The 20-year-old wanted the sense of community in college that he had at the K-12 Jewish day school he attended in Rockville, Md. He has many of the same concerns as other students—grades, social life, mental health—but as a Jewish leader takes time to focus on Israel and religion.
Lefkowitz attends Friday-night services and meals at both Hillel and Chabad. And this past winter, he went on a Birthright Israel trip.
During his first year, Jewish and pro-Israel students successfully countered a student union push to adopt an anti-Israel policy resolution, but Lefkowitz says that there’s more work to be done. Professors often work with students on changing assignments and exam dates when it comes to Jewish holidays, but the school has no official policy on the matter for faith groups, he says. That is something for the administration to be aware of and change, he pointed out.
Lefkowitz sees anti-Israel activities as “very fashionable” at the moment on certain campuses, but he thinks the sentiments come from a “loud but small minority.” He doesn’t recall any specific antisemitism on campus at his school—a campus that has been made more aware of such issues following the “Unite the Right” rally in August 2017, years before he came to Charlottesville to study.
AEPi is open to diversity and has non-Jewish members, too, he added.
Bari Klarberg, 20, was born in Tel Aviv and moved as a child to Charlotte, N.C. There wasn’t much Jewish life at the schools he attended, so he expected to find a similar situation in Columbia, S.C., where he is now a junior double majoring in finance and real estate at the University of South Carolina.
He was surprised to see more Jewish life than he anticipated. “Being Jewish is an important part of my life,” says Klarberg, who identifies strongly as Israeli. “At university, I felt that I needed to stay connected with my Judaism.”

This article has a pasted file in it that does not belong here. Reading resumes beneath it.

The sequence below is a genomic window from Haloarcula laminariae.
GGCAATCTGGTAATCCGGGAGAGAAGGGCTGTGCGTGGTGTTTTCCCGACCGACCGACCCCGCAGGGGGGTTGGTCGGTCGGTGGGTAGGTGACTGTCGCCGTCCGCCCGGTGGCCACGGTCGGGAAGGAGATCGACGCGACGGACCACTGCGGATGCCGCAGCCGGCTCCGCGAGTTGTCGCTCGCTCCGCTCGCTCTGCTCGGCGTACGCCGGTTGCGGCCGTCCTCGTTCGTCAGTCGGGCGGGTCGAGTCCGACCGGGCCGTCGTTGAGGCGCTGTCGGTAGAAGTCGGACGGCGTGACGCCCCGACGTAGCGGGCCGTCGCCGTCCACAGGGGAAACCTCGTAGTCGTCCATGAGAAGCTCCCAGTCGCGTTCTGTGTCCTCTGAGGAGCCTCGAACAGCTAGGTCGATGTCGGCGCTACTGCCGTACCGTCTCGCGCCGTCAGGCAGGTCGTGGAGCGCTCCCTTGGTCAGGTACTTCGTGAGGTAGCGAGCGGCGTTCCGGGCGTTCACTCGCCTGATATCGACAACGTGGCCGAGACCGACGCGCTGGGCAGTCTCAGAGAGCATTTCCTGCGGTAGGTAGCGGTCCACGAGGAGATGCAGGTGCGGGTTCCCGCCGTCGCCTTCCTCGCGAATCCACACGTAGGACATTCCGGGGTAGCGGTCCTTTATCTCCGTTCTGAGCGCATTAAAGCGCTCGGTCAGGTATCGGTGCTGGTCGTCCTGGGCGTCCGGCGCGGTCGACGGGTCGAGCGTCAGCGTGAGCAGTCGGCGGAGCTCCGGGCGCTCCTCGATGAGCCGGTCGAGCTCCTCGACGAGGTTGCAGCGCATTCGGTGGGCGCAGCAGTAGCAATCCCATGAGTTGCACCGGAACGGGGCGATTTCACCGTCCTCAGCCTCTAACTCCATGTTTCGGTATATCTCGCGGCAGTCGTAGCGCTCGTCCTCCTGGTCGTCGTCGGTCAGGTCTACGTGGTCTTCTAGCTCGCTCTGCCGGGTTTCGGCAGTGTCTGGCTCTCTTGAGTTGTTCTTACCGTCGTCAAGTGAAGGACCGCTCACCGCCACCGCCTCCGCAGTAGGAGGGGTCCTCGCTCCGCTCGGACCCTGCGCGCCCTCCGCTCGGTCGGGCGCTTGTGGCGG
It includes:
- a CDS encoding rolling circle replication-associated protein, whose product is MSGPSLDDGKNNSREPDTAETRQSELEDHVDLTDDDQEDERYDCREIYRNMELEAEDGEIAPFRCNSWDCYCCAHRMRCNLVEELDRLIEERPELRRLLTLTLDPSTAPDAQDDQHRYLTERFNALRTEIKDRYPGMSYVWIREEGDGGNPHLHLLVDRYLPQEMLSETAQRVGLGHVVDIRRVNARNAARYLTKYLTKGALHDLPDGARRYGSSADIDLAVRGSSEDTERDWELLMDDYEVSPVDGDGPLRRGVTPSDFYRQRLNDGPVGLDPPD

As president of the school’s AEPi chapter, he presides over 150 members, recruits new members, and organizes Shabbat dinners and the fraternity’s annual Holocaust remembrance event titled “We Walk to Remember.”
He says that he came to college intent on joining a fraternity, hoping to make lifelong friends. He has found AEPi to be a “second Jewish home away from home.”
“I felt joining a Jewish social fraternity as opposed to a Jewish organization on campus would allow me to always be surrounded by my Jewish brothers, as opposed to going to events once every week or two,” he says.
The junior, who hopes to work in commercial real estate, credits his leadership role at AEPi with helping prepare him for the future.
“I learned the art of sales by running this chapter as a business and developing the necessary people skills by selling myself to others,” he says.
Cornell University’s Phi Tau fraternity became AEPi’s second chapter in 1917. The chapter had 52 initiates, but the fraternity faced a series of challenges during World War I when nearly all eligible members—and much of the rest of the men in the country—were called up to serve in the military.
After being inactive during the war and dormant during World War II, AEPi and other college fraternities saw steady growth until the Vietnam War, when “an anti-establishment atmosphere spilled over to negatively impact fraternity life,” Derdiger says.
After the war ended in 1975, other fraternities began to welcome Jewish students into their ranks. But many saw themselves as a “historically Jewish fraternity” or a “Jewish heritage fraternity,” while AEPi is unapologetically Jewish, according to Derdiger.
On its website, AEPi describes itself as “a brotherhood of individuals united by Jewish values and a commitment to the Jewish people.”
AEPi holds great promise for expansion, according to its CEO, who assumed his role last year. It plans to reopen chapters and to reach 175 campuses in the next 10 years—a more than 16.5% expansion, he says.
The fraternity is opening chapters at the University of Southern California and University of Massachusetts, and even at Yeshiva University, despite the undergraduate student population at Yeshiva being almost entirely Jewish.
Derdiger says that a group of Yeshiva students approached AEPi and expressed interest in its leadership training.
“We believe that this group of students will benefit our fraternity and add to our members’ experience as they can add to the diversity of experiences, thoughts and perspectives in AEPi,” he says.